Saturday night’s weather forecast predicted we might soon see the sloppy kind of April snow showers we get a lot of around here. So far only more rain. But on Saturday, in between rain, the wind blew the clouds off to the east and the north, and the sun came out. It was the kind of day when the wind dries the clothes on the clothesline while they dance to it, and you can’t really take your jacket off for long, but it’s not too cold to be outside poking around in the yard and enjoying the sun.
Last year I never got around to weeding out my overgrown Italian parsley patch. Maybe a third of it got (sort of) done. Enough to throw a few carrot seeds in and hope for the best. But when Fall came I didn’t find many carrots. This Spring I vowed to get an early start on cleaning up that patch, at least Maria style. So I’ve been out there picking away at it, every time it’s wet enough from rain, yet warm and dry enough to try. Although I’m mostly no-till when doing it by myself, since the ground was nice and wet, I thought I’d grab the shovel and work on a huge clump of grass growing into it at one of the corners. My foot sunk the edge of the shovel in nicely. I love the feeling of pushing the shovel into the earth. The fact that I can do this at all continues to be one of my more cherished Little Victories over Multiple Sclerosis, since before I became a low fat plant-based eater I could no longer even bend over to pull a weed out without putting myself in peril. That situation has continued to improve steadily each season.
As I lifted the clump of soil and grass out, I saw something bright orange. I had unearthed some carrots I didn’t know were there! So I spent the next half hour pressing into the edge of the patch and lifting clumps of wet earth to find carrot after carrot after carrot. Little ones, of course. Funny looking ones, of course. But carrots, even one yellow one, that had made it through the Winter. I began laughing all the way to the lunch table.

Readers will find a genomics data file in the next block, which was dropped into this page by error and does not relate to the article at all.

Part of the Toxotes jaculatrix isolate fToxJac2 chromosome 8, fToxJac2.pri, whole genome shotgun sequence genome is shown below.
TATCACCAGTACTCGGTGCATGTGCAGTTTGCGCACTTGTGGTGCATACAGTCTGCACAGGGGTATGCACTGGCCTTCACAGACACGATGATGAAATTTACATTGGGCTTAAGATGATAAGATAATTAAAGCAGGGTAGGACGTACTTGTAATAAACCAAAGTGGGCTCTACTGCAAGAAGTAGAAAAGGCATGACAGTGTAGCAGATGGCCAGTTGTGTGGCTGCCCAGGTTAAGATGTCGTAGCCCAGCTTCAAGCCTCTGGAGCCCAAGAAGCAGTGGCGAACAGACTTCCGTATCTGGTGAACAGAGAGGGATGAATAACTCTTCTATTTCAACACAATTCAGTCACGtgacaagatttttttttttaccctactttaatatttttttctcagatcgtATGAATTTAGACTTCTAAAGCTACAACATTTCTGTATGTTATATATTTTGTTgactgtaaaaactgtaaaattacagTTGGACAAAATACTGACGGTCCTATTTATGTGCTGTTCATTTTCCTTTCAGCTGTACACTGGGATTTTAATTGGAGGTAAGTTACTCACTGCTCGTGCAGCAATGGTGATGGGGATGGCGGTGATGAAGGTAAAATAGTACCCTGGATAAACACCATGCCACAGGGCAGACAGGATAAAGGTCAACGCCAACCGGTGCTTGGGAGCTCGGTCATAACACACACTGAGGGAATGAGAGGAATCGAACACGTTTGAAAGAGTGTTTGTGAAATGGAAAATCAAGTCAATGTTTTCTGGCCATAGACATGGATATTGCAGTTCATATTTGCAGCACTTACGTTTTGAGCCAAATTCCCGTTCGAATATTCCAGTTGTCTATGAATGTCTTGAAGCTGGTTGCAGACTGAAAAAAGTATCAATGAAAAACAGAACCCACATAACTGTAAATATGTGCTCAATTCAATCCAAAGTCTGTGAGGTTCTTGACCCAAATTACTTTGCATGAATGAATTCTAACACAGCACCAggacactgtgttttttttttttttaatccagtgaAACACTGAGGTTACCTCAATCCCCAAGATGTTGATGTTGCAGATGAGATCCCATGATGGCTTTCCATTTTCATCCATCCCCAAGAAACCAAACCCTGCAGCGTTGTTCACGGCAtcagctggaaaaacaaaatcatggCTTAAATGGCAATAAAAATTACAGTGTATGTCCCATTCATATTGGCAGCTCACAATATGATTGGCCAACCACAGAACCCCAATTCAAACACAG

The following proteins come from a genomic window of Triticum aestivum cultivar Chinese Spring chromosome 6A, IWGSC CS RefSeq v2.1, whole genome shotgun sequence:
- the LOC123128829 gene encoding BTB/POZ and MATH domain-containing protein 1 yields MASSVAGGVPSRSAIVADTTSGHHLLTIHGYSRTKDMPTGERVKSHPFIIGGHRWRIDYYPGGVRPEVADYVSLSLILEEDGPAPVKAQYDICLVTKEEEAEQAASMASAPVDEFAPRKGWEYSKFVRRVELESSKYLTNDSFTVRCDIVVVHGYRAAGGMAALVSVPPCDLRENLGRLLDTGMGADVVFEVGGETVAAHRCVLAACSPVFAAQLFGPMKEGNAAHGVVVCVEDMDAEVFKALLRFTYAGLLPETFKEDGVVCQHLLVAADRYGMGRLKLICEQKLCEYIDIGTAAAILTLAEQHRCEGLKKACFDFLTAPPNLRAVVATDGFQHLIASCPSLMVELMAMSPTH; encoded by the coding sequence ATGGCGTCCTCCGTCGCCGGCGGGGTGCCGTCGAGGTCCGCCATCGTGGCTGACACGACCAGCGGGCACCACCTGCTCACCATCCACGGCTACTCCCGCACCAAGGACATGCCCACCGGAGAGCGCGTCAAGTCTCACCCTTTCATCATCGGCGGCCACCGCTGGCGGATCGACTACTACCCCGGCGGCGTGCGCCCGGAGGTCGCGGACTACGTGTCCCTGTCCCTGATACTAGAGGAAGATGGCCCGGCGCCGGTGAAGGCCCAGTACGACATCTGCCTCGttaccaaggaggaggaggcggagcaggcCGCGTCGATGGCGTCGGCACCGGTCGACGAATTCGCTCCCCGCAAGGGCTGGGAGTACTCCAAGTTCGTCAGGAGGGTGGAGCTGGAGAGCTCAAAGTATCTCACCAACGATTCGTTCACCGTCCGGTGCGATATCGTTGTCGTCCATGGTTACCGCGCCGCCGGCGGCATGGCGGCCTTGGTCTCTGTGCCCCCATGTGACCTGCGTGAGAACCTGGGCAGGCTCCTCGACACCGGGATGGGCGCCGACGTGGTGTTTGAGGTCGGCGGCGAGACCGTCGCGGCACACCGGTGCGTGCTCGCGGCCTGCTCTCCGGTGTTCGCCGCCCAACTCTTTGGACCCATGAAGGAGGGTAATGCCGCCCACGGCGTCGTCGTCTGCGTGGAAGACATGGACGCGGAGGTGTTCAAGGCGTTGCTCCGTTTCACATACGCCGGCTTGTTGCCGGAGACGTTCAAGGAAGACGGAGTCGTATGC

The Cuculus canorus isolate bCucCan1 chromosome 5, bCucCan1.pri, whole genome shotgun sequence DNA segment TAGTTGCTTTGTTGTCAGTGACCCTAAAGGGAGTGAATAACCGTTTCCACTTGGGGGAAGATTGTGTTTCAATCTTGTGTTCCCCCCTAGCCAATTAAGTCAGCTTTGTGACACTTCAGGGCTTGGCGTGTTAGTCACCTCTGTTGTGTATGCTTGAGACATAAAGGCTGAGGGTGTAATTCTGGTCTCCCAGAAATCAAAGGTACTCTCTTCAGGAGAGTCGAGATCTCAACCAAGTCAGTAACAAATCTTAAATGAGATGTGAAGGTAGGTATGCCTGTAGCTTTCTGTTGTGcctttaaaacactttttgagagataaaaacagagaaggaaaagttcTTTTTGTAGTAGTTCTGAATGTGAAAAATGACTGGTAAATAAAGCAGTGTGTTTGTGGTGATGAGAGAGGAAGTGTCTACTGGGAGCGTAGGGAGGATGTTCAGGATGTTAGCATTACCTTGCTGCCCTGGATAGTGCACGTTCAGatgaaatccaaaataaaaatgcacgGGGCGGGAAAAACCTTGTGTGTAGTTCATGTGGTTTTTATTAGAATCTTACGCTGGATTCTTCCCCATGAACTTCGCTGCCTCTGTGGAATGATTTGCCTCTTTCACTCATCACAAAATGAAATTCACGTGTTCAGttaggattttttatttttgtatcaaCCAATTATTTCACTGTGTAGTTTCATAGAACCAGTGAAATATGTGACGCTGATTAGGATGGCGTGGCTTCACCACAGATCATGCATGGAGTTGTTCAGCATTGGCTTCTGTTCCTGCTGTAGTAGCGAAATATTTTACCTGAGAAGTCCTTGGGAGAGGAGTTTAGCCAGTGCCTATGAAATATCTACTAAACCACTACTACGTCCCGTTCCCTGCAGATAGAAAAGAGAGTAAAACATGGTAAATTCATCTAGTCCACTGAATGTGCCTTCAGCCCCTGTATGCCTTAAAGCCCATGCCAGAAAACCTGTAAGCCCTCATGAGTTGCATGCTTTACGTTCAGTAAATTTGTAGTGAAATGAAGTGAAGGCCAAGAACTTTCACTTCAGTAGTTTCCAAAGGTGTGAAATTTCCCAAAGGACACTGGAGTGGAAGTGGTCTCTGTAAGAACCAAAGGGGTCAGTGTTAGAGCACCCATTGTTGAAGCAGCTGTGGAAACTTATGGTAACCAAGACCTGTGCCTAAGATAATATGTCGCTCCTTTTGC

I had already planned to have the last of my lemony kale pesto mixed in with the last of the quinoa, along with some small German Butterball potatoes from last year I found hiding when I dug up another patch of ground. And a true handful of greens, arugula and kale, that also made it through the Winter.
To warm everything up quickly, I wilted the greens slightly in the pan with a little water, before adding the leftover quinoa and pesto.
And now that I had these little carrots, I tossed a few in with the potatoes to roast.
Last year’s dried lovage also spiced them up, along with a little extra poultry seasoning and the addition of some parsnip, a little sliced leek, and a splash of lemon juice.
They went into a 400 oven for probably about a half hour. I was going in and out and forgot to set the timer.
I certainly didn’t think I’d be writing about it, but it was such a delicious mother lode of garden fresh leftovers that I decided to share the wealth. It’s not often that “leftovers” are actually so fresh they’ve hardly been out of the ground for an hour before they get eaten. I even got to enjoy them outside on the beautiful galaxy patio my friend Clark made for me last year.
My first outdoor meal of the season.
The poet T.S. Eliot famously wrote that “April is the cruelest month.” But as far as I’m concerned, let April snowfalls come and go, no matter how gloppy. I’ll take this day and its miraculous meal as a sign it’s going to be a good year in my garden.